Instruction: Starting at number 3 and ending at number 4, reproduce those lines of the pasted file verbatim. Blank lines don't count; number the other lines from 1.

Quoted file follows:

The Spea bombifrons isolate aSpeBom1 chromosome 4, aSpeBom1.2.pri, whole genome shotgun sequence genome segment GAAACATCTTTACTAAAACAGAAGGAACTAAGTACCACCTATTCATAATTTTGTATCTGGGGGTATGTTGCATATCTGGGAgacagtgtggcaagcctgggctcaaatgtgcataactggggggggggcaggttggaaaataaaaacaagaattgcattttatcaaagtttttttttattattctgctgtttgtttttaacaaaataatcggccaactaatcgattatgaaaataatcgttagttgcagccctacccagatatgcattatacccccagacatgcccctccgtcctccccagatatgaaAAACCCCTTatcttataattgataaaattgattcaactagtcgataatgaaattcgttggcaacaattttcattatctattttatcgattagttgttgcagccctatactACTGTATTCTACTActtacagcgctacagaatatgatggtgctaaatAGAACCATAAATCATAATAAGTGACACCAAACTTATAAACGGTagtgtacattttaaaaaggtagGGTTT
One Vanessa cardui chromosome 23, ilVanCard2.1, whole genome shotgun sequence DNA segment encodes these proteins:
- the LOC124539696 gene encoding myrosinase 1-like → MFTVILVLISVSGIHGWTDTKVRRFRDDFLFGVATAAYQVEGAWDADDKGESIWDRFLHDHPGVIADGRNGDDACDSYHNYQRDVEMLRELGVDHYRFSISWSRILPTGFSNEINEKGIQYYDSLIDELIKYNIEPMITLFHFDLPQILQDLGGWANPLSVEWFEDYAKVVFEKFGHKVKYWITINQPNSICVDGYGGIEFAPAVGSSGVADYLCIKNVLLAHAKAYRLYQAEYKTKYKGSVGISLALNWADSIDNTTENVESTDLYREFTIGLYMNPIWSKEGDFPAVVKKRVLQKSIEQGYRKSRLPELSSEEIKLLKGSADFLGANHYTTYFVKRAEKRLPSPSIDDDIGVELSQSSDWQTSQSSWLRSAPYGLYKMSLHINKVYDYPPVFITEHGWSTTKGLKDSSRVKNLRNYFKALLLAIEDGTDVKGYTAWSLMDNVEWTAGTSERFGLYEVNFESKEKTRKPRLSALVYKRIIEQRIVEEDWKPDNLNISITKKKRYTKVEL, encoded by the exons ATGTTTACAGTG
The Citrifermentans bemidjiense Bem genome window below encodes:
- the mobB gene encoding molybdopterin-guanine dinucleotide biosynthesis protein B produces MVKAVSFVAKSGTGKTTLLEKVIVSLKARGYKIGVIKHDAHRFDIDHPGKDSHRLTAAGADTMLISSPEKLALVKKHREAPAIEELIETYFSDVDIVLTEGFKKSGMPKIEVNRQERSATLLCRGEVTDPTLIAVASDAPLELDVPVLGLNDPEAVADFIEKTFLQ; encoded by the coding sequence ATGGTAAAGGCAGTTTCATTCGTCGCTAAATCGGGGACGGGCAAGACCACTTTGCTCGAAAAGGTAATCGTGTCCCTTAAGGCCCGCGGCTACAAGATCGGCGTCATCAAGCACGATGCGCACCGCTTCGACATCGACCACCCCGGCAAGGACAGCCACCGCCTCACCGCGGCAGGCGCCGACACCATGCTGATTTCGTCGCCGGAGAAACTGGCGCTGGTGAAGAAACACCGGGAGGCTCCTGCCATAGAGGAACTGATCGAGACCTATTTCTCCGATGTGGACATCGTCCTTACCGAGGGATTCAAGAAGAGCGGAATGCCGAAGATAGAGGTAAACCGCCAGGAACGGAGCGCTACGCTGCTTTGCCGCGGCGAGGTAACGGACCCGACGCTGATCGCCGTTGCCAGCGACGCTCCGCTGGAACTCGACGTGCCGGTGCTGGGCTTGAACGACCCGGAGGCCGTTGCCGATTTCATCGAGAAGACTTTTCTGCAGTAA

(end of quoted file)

- the LOC124539696 gene encoding myrosinase 1-like → MFTVILVLISVSGIHGWTDTKVRRFRDDFLFGVATAAYQVEGAWDADDKGESIWDRFLHDHPGVIADGRNGDDACDSYHNYQRDVEMLRELGVDHYRFSISWSRILPTGFSNEINEKGIQYYDSLIDELIKYNIEPMITLFHFDLPQILQDLGGWANPLSVEWFEDYAKVVFEKFGHKVKYWITINQPNSICVDGYGGIEFAPAVGSSGVADYLCIKNVLLAHAKAYRLYQAEYKTKYKGSVGISLALNWADSIDNTTENVESTDLYREFTIGLYMNPIWSKEGDFPAVVKKRVLQKSIEQGYRKSRLPELSSEEIKLLKGSADFLGANHYTTYFVKRAEKRLPSPSIDDDIGVELSQSSDWQTSQSSWLRSAPYGLYKMSLHINKVYDYPPVFITEHGWSTTKGLKDSSRVKNLRNYFKALLLAIEDGTDVKGYTAWSLMDNVEWTAGTSERFGLYEVNFESKEKTRKPRLSALVYKRIIEQRIVEEDWKPDNLNISITKKKRYTKVEL, encoded by the exons ATGTTTACAGTG
The Citrifermentans bemidjiense Bem genome window below encodes: